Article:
Riverside School District May Review Challenge Policy After Fault Ban

faultSome Riverside, California school board members are urging a revision of policies on library book selection and challenges after a review committee recently banned John Green’s The Fault in Our Stars from middle schools. The procedures do not appear to be clearly spelled out in current board policy.

Although the board does not seem to be considering overturning or at least reviewing the ban of the popular and critically acclaimed novel, some members have expressed surprise that a book could be removed so easily. Board member Tom Hunt admitted this was likely due to a lack of clear procedures, joking that “the fault in our policies is we haven’t looked at them.” Superintendent David Hansen added that the four copies of the book that were in the Frank Augustus Miller Middle School Library had been donated and did not undergo the routine review process before being added to the collection.

In fact, existing school board policies give no indication as to what that process might be. A policy on “Library Resources and Other Instructional Media” which was last reviewed in 1989 says only:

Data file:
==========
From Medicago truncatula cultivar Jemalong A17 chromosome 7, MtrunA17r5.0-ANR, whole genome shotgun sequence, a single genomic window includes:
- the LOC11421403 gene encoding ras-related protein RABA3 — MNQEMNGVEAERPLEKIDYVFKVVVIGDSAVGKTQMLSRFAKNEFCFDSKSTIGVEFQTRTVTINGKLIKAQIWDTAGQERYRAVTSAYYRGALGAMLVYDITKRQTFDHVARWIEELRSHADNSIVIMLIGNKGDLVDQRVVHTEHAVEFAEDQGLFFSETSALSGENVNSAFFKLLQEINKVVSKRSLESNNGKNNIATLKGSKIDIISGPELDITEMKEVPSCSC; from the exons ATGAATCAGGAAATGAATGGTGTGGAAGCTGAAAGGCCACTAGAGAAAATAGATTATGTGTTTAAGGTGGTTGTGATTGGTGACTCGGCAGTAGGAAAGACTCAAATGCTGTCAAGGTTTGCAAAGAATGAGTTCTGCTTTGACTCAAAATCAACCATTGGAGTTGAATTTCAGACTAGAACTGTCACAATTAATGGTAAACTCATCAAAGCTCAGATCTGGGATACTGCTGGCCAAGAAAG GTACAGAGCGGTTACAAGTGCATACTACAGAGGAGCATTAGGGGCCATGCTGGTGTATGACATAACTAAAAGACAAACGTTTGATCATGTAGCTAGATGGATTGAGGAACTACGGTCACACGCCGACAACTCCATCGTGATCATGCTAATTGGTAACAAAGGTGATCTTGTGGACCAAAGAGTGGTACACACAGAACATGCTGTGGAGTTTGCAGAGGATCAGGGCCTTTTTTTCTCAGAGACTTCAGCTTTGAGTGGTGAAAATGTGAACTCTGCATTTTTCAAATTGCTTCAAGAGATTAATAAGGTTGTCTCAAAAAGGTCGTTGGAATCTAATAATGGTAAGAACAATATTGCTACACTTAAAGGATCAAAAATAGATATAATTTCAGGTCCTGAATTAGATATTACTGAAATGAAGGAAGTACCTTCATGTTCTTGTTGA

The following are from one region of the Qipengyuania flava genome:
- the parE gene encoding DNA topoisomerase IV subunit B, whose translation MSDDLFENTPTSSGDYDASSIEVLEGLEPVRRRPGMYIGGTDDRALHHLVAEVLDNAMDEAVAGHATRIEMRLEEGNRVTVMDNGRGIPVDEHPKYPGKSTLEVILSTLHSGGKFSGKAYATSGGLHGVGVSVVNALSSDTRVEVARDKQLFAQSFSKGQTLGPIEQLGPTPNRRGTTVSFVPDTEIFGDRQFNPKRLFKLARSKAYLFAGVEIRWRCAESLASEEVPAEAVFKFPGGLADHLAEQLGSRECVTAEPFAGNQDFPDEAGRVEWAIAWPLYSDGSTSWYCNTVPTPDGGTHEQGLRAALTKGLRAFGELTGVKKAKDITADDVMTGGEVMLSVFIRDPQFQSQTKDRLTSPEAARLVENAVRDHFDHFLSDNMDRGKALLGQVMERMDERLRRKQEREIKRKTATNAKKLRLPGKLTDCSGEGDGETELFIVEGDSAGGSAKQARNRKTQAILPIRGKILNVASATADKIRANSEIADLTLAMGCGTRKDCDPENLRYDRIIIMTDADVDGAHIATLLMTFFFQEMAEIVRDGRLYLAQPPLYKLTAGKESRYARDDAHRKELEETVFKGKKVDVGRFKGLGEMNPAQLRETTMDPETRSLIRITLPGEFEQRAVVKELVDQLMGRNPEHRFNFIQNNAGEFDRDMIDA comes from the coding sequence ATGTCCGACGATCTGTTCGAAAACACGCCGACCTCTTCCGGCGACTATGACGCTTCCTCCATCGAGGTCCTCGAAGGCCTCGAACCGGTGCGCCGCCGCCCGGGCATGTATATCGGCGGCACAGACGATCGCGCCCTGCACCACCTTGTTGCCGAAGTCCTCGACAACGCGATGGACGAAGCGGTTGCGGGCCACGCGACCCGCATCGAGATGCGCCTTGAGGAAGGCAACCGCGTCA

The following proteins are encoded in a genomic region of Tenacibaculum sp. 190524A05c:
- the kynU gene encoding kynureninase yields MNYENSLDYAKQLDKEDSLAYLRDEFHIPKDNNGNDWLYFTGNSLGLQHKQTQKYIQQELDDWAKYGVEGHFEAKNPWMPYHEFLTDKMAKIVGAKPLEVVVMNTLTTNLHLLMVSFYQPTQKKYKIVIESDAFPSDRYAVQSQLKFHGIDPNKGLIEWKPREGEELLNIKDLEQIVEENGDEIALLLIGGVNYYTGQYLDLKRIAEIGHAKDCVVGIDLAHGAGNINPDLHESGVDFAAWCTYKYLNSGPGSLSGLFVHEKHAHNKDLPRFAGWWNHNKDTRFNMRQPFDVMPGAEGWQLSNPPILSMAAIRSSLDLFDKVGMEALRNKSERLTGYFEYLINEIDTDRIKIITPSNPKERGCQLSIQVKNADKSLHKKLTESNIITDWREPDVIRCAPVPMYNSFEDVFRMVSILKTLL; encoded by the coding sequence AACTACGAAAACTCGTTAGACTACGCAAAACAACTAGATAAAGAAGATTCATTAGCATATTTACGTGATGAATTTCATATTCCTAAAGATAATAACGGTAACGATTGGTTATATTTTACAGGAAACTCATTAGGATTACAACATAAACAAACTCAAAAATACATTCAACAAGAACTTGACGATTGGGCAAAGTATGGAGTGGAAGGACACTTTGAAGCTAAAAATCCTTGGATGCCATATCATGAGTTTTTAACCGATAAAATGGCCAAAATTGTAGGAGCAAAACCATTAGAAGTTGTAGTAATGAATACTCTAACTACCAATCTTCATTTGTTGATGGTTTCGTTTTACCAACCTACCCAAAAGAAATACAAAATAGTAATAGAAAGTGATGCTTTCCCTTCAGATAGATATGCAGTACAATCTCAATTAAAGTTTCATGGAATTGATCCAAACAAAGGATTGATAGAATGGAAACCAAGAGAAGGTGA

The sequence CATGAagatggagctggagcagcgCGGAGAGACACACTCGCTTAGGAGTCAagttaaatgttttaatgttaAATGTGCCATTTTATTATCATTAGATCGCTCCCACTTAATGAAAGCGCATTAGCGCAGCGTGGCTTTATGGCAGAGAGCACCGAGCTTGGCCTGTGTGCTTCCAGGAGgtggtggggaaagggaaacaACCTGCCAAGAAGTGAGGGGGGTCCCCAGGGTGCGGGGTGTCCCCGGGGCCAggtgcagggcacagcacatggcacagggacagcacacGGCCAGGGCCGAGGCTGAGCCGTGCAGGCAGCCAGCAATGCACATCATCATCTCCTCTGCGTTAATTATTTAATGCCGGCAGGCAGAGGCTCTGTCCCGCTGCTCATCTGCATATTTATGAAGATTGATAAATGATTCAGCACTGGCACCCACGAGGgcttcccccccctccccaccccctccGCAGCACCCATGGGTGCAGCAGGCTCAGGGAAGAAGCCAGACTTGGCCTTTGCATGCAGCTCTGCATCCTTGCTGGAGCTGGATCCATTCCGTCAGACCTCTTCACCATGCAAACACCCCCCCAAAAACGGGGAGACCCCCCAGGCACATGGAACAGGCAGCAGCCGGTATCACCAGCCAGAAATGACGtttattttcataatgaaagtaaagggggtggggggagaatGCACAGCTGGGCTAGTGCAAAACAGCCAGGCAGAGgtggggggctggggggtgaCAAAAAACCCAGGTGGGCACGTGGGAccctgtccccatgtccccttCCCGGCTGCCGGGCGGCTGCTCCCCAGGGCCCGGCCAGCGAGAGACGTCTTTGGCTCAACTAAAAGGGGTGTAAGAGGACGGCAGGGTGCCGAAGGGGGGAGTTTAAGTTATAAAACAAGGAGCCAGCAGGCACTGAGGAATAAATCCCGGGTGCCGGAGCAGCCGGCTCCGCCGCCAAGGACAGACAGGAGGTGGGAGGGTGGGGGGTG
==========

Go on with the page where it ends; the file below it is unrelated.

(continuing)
Responsibility for selection of library and other media resources is delegated through the superintendent to the designated professional staff. Review of materials alleged to be inappropriate shall be allowed in accordance with established district rules and regulations.

Another policy on school libraries (also last reviewed in 1989) says that “the District will attempt to provide and maintain adequate school instructional media centers.” No intellectual freedom statement is in evidence in any board policy relating to library materials, but there is a policy on “Prohibited Studies.” (Including an injunction against “instruction advocating or teaching communism”–surprisingly this is not a relic of the 1950s, but was first passed in 1979 and reviewed in 1992.)

In light of these woefully outdated and incomplete policies, we are gratified that the Riverside district at least plans to review them. We hope they will consult the guidelines available from the American Library Association’s Office for Intellectual Freedom and develop a detailed materials selection policy in partnership with district librarians!

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Contributing Editor Maren Williams is a reference librarian who enjoys free speech and rescue dogs.